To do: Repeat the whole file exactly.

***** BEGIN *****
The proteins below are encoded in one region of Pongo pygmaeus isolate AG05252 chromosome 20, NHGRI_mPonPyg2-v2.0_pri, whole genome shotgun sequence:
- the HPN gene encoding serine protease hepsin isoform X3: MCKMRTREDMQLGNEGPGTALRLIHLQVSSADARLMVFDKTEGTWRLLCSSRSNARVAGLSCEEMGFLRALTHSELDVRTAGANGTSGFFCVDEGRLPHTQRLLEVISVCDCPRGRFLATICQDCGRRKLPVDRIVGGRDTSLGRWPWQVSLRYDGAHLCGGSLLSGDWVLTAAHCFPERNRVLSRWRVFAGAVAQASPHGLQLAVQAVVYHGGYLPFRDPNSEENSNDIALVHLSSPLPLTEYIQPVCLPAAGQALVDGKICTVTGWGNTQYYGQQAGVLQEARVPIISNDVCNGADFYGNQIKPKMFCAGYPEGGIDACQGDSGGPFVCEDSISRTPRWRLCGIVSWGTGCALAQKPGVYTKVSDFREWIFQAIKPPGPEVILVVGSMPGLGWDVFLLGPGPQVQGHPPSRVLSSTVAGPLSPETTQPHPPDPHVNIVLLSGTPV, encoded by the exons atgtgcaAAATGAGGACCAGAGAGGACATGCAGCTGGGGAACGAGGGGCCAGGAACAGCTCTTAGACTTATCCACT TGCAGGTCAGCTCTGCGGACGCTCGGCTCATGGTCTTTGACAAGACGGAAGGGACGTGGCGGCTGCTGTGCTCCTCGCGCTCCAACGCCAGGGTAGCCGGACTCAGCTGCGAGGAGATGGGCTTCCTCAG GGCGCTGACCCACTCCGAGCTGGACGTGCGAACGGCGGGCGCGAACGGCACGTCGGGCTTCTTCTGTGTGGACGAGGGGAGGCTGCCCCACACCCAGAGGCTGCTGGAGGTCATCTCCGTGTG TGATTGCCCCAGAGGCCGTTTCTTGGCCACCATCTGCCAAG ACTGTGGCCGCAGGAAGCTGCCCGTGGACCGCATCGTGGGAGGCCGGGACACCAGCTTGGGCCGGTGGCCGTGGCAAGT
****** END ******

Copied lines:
The proteins below are encoded in one region of Pongo pygmaeus isolate AG05252 chromosome 20, NHGRI_mPonPyg2-v2.0_pri, whole genome shotgun sequence:
- the HPN gene encoding serine protease hepsin isoform X3: MCKMRTREDMQLGNEGPGTALRLIHLQVSSADARLMVFDKTEGTWRLLCSSRSNARVAGLSCEEMGFLRALTHSELDVRTAGANGTSGFFCVDEGRLPHTQRLLEVISVCDCPRGRFLATICQDCGRRKLPVDRIVGGRDTSLGRWPWQVSLRYDGAHLCGGSLLSGDWVLTAAHCFPERNRVLSRWRVFAGAVAQASPHGLQLAVQAVVYHGGYLPFRDPNSEENSNDIALVHLSSPLPLTEYIQPVCLPAAGQALVDGKICTVTGWGNTQYYGQQAGVLQEARVPIISNDVCNGADFYGNQIKPKMFCAGYPEGGIDACQGDSGGPFVCEDSISRTPRWRLCGIVSWGTGCALAQKPGVYTKVSDFREWIFQAIKPPGPEVILVVGSMPGLGWDVFLLGPGPQVQGHPPSRVLSSTVAGPLSPETTQPHPPDPHVNIVLLSGTPV, encoded by the exons atgtgcaAAATGAGGACCAGAGAGGACATGCAGCTGGGGAACGAGGGGCCAGGAACAGCTCTTAGACTTATCCACT TGCAGGTCAGCTCTGCGGACGCTCGGCTCATGGTCTTTGACAAGACGGAAGGGACGTGGCGGCTGCTGTGCTCCTCGCGCTCCAACGCCAGGGTAGCCGGACTCAGCTGCGAGGAGATGGGCTTCCTCAG GGCGCTGACCCACTCCGAGCTGGACGTGCGAACGGCGGGCGCGAACGGCACGTCGGGCTTCTTCTGTGTGGACGAGGGGAGGCTGCCCCACACCCAGAGGCTGCTGGAGGTCATCTCCGTGTG TGATTGCCCCAGAGGCCGTTTCTTGGCCACCATCTGCCAAG ACTGTGGCCGCAGGAAGCTGCCCGTGGACCGCATCGTGGGAGGCCGGGACACCAGCTTGGGCCGGTGGCCGTGGCAAGT